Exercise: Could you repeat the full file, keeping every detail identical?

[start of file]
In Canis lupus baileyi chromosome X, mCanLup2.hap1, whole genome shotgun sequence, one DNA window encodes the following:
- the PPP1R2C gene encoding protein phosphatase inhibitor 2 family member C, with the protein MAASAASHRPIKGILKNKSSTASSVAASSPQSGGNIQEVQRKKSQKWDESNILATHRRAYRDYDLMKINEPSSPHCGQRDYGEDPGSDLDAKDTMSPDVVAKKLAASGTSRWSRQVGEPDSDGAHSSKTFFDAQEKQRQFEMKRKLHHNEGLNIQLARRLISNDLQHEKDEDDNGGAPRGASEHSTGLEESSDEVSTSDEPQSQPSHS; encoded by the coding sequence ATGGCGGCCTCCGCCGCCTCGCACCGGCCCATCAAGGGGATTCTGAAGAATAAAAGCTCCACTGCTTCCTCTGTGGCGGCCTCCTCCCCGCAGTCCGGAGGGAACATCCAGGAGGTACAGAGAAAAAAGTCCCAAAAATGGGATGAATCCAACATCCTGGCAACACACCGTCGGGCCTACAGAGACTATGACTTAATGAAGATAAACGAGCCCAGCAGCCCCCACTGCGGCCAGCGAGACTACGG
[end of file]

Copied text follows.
In Canis lupus baileyi chromosome X, mCanLup2.hap1, whole genome shotgun sequence, one DNA window encodes the following:
- the PPP1R2C gene encoding protein phosphatase inhibitor 2 family member C, with the protein MAASAASHRPIKGILKNKSSTASSVAASSPQSGGNIQEVQRKKSQKWDESNILATHRRAYRDYDLMKINEPSSPHCGQRDYGEDPGSDLDAKDTMSPDVVAKKLAASGTSRWSRQVGEPDSDGAHSSKTFFDAQEKQRQFEMKRKLHHNEGLNIQLARRLISNDLQHEKDEDDNGGAPRGASEHSTGLEESSDEVSTSDEPQSQPSHS; encoded by the coding sequence ATGGCGGCCTCCGCCGCCTCGCACCGGCCCATCAAGGGGATTCTGAAGAATAAAAGCTCCACTGCTTCCTCTGTGGCGGCCTCCTCCCCGCAGTCCGGAGGGAACATCCAGGAGGTACAGAGAAAAAAGTCCCAAAAATGGGATGAATCCAACATCCTGGCAACACACCGTCGGGCCTACAGAGACTATGACTTAATGAAGATAAACGAGCCCAGCAGCCCCCACTGCGGCCAGCGAGACTACGG